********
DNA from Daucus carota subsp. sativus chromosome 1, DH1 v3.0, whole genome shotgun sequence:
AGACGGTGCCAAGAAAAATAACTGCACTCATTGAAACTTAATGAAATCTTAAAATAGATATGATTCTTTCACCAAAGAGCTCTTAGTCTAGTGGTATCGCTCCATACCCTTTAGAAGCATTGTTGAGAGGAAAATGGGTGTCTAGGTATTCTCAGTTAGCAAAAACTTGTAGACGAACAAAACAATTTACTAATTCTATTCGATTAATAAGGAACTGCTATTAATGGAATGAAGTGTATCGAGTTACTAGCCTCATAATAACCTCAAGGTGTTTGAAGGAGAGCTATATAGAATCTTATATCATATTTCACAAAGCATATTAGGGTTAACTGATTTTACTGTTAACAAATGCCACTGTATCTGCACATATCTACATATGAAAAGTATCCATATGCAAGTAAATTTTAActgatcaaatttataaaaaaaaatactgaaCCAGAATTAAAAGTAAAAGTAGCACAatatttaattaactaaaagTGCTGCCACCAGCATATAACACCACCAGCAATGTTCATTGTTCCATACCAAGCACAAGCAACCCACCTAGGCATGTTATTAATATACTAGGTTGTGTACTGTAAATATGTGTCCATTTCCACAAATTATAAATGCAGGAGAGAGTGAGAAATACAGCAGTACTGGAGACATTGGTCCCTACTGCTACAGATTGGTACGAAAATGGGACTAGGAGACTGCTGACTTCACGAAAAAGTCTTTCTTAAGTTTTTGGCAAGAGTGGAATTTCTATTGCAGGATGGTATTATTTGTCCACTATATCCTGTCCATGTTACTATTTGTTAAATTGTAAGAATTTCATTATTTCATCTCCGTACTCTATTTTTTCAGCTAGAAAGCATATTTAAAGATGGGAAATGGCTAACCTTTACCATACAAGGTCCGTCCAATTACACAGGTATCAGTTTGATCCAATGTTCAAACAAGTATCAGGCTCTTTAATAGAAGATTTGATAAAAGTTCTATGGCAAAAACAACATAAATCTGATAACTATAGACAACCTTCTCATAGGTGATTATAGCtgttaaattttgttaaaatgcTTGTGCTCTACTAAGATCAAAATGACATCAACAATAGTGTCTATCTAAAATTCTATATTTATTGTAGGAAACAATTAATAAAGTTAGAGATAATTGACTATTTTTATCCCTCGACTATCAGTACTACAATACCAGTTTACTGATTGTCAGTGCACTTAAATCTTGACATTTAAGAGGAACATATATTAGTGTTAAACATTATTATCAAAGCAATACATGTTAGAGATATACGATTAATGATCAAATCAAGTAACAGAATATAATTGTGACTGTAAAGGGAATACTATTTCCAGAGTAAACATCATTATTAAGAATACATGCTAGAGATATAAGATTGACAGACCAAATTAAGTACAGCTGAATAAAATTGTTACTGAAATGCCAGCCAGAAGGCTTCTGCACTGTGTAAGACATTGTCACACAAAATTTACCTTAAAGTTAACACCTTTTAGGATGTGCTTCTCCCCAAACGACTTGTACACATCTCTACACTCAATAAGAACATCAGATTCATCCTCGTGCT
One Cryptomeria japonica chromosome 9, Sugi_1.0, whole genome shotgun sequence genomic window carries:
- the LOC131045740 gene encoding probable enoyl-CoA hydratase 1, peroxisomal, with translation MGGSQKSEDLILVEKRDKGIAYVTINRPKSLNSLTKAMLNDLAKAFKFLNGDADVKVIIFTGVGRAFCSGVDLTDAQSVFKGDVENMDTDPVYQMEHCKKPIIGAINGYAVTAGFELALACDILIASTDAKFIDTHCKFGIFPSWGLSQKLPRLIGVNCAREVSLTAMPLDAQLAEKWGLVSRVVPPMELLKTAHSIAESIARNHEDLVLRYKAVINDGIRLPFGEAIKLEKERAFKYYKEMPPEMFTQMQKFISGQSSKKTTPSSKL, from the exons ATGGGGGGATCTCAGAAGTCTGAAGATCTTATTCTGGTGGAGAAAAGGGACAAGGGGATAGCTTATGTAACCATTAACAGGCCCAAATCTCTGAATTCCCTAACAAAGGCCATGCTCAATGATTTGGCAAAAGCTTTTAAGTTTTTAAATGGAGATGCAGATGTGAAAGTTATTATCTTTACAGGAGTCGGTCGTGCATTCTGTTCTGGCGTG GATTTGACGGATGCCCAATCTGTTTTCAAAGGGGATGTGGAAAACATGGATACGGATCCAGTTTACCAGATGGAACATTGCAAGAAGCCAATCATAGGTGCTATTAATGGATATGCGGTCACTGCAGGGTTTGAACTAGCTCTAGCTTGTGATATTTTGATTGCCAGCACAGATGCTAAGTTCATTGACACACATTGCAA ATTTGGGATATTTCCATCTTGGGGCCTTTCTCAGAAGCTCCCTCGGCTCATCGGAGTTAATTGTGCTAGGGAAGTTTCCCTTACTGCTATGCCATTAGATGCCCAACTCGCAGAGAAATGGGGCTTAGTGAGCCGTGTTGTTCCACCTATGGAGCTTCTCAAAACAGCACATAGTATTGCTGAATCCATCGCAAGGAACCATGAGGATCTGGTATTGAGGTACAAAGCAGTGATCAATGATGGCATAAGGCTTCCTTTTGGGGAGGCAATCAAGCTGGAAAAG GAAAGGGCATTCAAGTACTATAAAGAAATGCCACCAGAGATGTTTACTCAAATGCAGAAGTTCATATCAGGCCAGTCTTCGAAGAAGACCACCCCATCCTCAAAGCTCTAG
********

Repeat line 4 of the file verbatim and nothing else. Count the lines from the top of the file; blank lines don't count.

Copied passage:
- the LOC131045740 gene encoding probable enoyl-CoA hydratase 1, peroxisomal, with translation MGGSQKSEDLILVEKRDKGIAYVTINRPKSLNSLTKAMLNDLAKAFKFLNGDADVKVIIFTGVGRAFCSGVDLTDAQSVFKGDVENMDTDPVYQMEHCKKPIIGAINGYAVTAGFELALACDILIASTDAKFIDTHCKFGIFPSWGLSQKLPRLIGVNCAREVSLTAMPLDAQLAEKWGLVSRVVPPMELLKTAHSIAESIARNHEDLVLRYKAVINDGIRLPFGEAIKLEKERAFKYYKEMPPEMFTQMQKFISGQSSKKTTPSSKL, from the exons ATGGGGGGATCTCAGAAGTCTGAAGATCTTATTCTGGTGGAGAAAAGGGACAAGGGGATAGCTTATGTAACCATTAACAGGCCCAAATCTCTGAATTCCCTAACAAAGGCCATGCTCAATGATTTGGCAAAAGCTTTTAAGTTTTTAAATGGAGATGCAGATGTGAAAGTTATTATCTTTACAGGAGTCGGTCGTGCATTCTGTTCTGGCGTG GATTTGACGGATGCCCAATCTGTTTTCAAAGGGGATGTGGAAAACATGGATACGGATCCAGTTTACCAGATGGAACATTGCAAGAAGCCAATCATAGGTGCTATTAATGGATATGCGGTCACTGCAGGGTTTGAACTAGCTCTAGCTTGTGATATTTTGATTGCCAGCACAGATGCTAAGTTCATTGACACACATTGCAA ATTTGGGATATTTCCATCTTGGGGCCTTTCTCAGAAGCTCCCTCGGCTCATCGGAGTTAATTGTGCTAGGGAAGTTTCCCTTACTGCTATGCCATTAGATGCCCAACTCGCAGAGAAATGGGGCTTAGTGAGCCGTGTTGTTCCACCTATGGAGCTTCTCAAAACAGCACATAGTATTGCTGAATCCATCGCAAGGAACCATGAGGATCTGGTATTGAGGTACAAAGCAGTGATCAATGATGGCATAAGGCTTCCTTTTGGGGAGGCAATCAAGCTGGAAAAG GAAAGGGCATTCAAGTACTATAAAGAAATGCCACCAGAGATGTTTACTCAAATGCAGAAGTTCATATCAGGCCAGTCTTCGAAGAAGACCACCCCATCCTCAAAGCTCTAG